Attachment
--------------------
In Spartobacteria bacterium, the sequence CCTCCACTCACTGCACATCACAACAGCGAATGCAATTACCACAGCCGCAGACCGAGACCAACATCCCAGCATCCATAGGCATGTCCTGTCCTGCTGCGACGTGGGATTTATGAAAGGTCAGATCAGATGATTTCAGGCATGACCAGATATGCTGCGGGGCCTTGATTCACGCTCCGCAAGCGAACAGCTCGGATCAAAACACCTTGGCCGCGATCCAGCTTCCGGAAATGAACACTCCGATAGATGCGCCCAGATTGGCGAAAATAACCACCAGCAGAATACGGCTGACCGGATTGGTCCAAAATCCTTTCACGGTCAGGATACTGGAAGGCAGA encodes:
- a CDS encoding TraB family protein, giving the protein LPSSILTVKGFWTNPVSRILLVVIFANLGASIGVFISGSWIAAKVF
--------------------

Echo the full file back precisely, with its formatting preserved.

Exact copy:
In Spartobacteria bacterium, the sequence CCTCCACTCACTGCACATCACAACAGCGAATGCAATTACCACAGCCGCAGACCGAGACCAACATCCCAGCATCCATAGGCATGTCCTGTCCTGCTGCGACGTGGGATTTATGAAAGGTCAGATCAGATGATTTCAGGCATGACCAGATATGCTGCGGGGCCTTGATTCACGCTCCGCAAGCGAACAGCTCGGATCAAAACACCTTGGCCGCGATCCAGCTTCCGGAAATGAACACTCCGATAGATGCGCCCAGATTGGCGAAAATAACCACCAGCAGAATACGGCTGACCGGATTGGTCCAAAATCCTTTCACGGTCAGGATACTGGAAGGCAGA encodes:
- a CDS encoding TraB family protein, giving the protein LPSSILTVKGFWTNPVSRILLVVIFANLGASIGVFISGSWIAAKVF